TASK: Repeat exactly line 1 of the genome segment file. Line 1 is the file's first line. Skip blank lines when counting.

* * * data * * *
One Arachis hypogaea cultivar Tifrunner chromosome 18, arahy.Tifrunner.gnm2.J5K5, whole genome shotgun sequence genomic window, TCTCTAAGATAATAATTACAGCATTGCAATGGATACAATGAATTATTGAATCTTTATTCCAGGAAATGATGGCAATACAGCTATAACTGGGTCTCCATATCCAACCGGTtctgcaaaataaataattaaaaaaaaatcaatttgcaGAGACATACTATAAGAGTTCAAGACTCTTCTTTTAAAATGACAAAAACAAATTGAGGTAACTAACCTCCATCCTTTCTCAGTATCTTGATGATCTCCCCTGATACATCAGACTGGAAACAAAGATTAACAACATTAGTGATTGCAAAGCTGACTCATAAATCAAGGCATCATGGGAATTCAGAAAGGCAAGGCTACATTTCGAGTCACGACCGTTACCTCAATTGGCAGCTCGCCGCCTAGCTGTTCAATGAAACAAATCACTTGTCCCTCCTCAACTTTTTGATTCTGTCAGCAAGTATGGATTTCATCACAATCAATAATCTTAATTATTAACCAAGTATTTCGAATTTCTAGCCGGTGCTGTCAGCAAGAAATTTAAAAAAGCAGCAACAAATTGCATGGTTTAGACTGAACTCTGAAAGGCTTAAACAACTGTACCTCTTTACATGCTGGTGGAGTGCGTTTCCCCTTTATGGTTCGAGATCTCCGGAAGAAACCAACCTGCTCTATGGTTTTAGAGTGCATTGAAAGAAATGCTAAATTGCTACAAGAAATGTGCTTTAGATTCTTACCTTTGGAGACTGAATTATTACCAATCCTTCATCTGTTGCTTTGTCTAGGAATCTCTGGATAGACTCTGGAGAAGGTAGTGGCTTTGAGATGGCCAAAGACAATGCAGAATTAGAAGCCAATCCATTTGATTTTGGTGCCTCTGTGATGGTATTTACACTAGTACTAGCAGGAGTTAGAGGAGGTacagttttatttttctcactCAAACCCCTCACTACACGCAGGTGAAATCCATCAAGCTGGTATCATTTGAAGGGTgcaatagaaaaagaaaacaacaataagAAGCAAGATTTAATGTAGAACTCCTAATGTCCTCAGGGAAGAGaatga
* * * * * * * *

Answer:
One Arachis hypogaea cultivar Tifrunner chromosome 18, arahy.Tifrunner.gnm2.J5K5, whole genome shotgun sequence genomic window, TCTCTAAGATAATAATTACAGCATTGCAATGGATACAATGAATTATTGAATCTTTATTCCAGGAAATGATGGCAATACAGCTATAACTGGGTCTCCATATCCAACCGGTtctgcaaaataaataattaaaaaaaaatcaatttgcaGAGACATACTATAAGAGTTCAAGACTCTTCTTTTAAAATGACAAAAACAAATTGAGGTAACTAACCTCCATCCTTTCTCAGTATCTTGATGATCTCCCCTGATACATCAGACTGGAAACAAAGATTAACAACATTAGTGATTGCAAAGCTGACTCATAAATCAAGGCATCATGGGAATTCAGAAAGGCAAGGCTACATTTCGAGTCACGACCGTTACCTCAATTGGCAGCTCGCCGCCTAGCTGTTCAATGAAACAAATCACTTGTCCCTCCTCAACTTTTTGATTCTGTCAGCAAGTATGGATTTCATCACAATCAATAATCTTAATTATTAACCAAGTATTTCGAATTTCTAGCCGGTGCTGTCAGCAAGAAATTTAAAAAAGCAGCAACAAATTGCATGGTTTAGACTGAACTCTGAAAGGCTTAAACAACTGTACCTCTTTACATGCTGGTGGAGTGCGTTTCCCCTTTATGGTTCGAGATCTCCGGAAGAAACCAACCTGCTCTATGGTTTTAGAGTGCATTGAAAGAAATGCTAAATTGCTACAAGAAATGTGCTTTAGATTCTTACCTTTGGAGACTGAATTATTACCAATCCTTCATCTGTTGCTTTGTCTAGGAATCTCTGGATAGACTCTGGAGAAGGTAGTGGCTTTGAGATGGCCAAAGACAATGCAGAATTAGAAGCCAATCCATTTGATTTTGGTGCCTCTGTGATGGTATTTACACTAGTACTAGCAGGAGTTAGAGGAGGTacagttttatttttctcactCAAACCCCTCACTACACGCAGGTGAAATCCATCAAGCTGGTATCATTTGAAGGGTgcaatagaaaaagaaaacaacaataagAAGCAAGATTTAATGTAGAACTCCTAATGTCCTCAGGGAAGAGaatga